Under the watchful eyes of Breton and Tzara, Desnos defiantly yanked at his shirt buttons until they released their buttonholes, one by one, to reveal his soiled belly button behind the swirled scrub of his stomach-hair. “Allons-y!” he drawled as he grabbed a brandied cherry from the plate in front of Justine and placed it in his navel. He tried to launch it at Breton’s table by thrusting out his lazy gooseflesh. Though his stomach expanded impressively, the sugared missile fell far short of its mark and landed harmlessly on the floor with a moist splat only a half a meter away, where an oblivious waiter squashed it beneath his heel.

            We burst into raucous laughter again. “Desnos, you hirsute beast,” Louis scolded around his guffaws, “button your shirt—it’s repulsive!” At a far table Youki, Foujita and their friends turned to smile at us. The painter and his wife were sitting with three other people, a small, dark, striking woman, a tall and thin man with prominent cheekbones and a long face, and a shorter, ruggedly good-looking man who sported round glasses and a Stetson like some bookish gangster. “That’s Anaïs Nin, with the diary,” Louis said to me, “and her husband, Hugh Guiler, and Henry Miller, who’s just come from America. He’s also a writer.”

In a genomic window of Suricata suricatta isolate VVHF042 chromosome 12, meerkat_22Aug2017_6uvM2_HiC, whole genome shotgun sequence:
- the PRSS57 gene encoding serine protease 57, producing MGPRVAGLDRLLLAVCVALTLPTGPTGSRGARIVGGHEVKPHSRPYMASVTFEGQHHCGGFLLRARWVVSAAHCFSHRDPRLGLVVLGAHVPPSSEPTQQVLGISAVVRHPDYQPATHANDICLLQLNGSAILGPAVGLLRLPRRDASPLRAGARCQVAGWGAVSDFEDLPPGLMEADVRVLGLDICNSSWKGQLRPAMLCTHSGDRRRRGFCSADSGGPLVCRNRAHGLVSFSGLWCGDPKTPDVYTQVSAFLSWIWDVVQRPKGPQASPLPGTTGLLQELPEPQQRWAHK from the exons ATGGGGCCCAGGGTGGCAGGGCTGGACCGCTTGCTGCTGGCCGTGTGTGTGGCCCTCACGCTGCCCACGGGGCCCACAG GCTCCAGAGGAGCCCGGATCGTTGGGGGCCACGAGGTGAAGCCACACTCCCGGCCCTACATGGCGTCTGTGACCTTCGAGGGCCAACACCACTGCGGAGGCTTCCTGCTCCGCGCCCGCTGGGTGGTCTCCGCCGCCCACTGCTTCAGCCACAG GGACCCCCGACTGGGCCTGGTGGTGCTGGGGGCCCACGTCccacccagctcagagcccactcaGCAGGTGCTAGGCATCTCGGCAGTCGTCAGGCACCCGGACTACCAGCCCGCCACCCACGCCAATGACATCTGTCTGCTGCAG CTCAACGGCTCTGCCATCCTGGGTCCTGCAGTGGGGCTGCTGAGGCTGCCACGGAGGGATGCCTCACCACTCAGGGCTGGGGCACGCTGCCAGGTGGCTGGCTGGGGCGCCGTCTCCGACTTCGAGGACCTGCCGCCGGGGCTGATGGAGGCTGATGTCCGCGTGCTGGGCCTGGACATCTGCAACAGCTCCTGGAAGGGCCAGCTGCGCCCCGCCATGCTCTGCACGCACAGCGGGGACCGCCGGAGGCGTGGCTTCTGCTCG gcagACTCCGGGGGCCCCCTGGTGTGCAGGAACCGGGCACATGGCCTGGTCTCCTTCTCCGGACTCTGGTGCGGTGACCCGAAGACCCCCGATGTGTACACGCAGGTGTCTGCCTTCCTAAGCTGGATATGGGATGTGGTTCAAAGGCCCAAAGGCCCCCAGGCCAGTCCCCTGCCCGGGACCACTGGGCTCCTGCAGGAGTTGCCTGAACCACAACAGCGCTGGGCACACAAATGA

“Oh, my brother knows Hugh,” I remembered.